Adonis, social engineer
Alex Massie described Andrew Adonis’s book, Education, Education, Education, as “probably the most important political book of the year”. (This poster is not for the film of the book.) And he calls Adonis the third most important person in the Blair-Brown governments. Neither is an exaggeration. The book is not just about the academy schools programme, important though that may be.
It is about other ways of raising schools standards, too, by breaking down the divide between state and private schools and by raising the quality of teachers; about universities; and it is about how, in government, to make change happen.
It is also well written, with some lovely lines, one of which I have already repeated. Here are some more.
On the divide between private and state schools:
Everyone knows that the status quo is terrible – rigid separation between most of the nation’s most privileged and powerful schools and the rest. Yet, until academies, no one had a credible plan or will to do much about it except say how bad it was, why it was someone else’s fault, and why it would never change because, well, this is England, it’s deep and cultural, and it all began with Henry VIII. It’s the same fatalism which greeted gridlock in central London before the congestion charge, NHS waiting lists before patients’ rights, and rain stopping play at Wimbledon before the roof.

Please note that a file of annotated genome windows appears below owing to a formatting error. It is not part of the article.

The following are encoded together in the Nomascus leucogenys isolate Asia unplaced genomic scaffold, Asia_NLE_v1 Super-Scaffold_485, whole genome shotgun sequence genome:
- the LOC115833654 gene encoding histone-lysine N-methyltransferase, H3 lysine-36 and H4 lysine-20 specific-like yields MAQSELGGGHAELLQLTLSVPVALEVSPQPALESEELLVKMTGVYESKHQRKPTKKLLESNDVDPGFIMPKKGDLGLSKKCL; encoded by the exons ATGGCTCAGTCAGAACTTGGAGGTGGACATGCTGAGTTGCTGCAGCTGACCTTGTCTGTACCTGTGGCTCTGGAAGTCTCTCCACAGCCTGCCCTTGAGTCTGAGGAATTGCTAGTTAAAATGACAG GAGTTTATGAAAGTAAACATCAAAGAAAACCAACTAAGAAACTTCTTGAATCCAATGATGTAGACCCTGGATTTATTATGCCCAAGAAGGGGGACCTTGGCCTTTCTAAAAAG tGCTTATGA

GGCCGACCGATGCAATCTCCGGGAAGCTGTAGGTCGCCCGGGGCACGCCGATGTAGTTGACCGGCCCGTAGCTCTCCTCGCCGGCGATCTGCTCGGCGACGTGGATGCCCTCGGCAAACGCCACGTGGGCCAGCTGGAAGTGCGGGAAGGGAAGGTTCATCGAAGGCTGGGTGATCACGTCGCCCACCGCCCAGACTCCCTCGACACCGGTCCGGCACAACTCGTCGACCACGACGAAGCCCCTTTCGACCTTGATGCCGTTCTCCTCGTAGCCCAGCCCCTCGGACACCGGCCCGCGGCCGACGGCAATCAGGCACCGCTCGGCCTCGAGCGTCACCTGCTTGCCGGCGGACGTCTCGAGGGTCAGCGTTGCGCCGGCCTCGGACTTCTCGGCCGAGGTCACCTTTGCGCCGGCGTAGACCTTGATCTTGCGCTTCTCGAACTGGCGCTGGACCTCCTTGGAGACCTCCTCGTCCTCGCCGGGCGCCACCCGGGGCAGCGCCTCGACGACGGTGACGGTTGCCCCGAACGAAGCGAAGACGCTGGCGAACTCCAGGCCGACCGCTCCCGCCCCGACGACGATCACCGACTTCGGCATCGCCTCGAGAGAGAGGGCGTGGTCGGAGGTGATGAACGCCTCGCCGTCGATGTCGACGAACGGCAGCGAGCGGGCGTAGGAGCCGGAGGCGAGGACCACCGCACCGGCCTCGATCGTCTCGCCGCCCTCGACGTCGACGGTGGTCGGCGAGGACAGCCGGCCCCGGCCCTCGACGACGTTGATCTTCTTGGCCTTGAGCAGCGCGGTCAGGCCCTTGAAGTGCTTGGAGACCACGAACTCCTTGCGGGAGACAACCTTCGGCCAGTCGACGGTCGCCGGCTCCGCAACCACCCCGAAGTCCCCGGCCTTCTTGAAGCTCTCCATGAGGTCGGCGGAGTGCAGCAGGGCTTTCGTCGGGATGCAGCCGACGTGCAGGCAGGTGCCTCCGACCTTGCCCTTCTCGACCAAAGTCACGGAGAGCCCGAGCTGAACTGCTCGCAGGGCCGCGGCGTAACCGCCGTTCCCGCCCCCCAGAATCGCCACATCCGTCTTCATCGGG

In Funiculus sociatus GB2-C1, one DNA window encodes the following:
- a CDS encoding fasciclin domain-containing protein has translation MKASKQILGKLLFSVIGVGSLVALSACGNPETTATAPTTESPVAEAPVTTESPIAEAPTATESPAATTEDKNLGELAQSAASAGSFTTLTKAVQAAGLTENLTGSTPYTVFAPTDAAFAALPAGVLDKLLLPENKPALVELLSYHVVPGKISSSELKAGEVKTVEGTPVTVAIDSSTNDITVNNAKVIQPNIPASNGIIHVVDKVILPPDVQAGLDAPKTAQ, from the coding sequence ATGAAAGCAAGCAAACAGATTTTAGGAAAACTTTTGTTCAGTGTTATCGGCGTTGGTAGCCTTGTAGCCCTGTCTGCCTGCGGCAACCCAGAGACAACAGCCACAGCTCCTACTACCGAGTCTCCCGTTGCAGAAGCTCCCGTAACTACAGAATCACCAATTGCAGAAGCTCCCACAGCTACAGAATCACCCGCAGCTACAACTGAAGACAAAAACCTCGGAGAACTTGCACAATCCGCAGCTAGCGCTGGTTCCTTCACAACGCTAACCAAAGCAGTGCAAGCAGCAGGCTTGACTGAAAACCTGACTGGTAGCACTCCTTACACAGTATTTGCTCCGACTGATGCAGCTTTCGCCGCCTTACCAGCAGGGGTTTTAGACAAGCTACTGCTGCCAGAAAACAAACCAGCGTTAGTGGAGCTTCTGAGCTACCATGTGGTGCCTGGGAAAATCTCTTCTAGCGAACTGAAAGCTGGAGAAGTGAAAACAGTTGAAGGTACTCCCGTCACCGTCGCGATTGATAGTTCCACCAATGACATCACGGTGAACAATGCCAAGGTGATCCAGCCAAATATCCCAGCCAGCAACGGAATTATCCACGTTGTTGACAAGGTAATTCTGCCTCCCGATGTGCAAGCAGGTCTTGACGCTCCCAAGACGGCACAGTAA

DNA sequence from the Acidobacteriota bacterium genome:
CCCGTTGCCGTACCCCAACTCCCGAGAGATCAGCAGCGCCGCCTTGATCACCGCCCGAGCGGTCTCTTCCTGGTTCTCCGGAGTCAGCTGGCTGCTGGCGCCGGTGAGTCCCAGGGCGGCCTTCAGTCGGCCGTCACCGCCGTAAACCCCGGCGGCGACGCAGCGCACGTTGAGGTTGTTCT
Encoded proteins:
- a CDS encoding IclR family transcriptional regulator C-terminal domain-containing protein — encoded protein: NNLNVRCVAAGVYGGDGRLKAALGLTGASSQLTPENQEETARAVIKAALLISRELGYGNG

Adonis wants to raise starting salaries for secondary school teachers in maths, physics, chemistry and computing to £30,000 out of London and £35,000 in the capital. If this were combined with ending nationally determined increments it would add less than 2 per cent to the teacher pay bill, he says, and would supplement Teach First in attracting the best graduates into teaching.
And he has a sharp retort to the “vice-chancellors of the selective universities” who “keep repeating mantras like ‘We don’t do social engineering’ – by the way, what else does anyone do in education?”.Tagged in: academies, Andrew Adonis, public service reform
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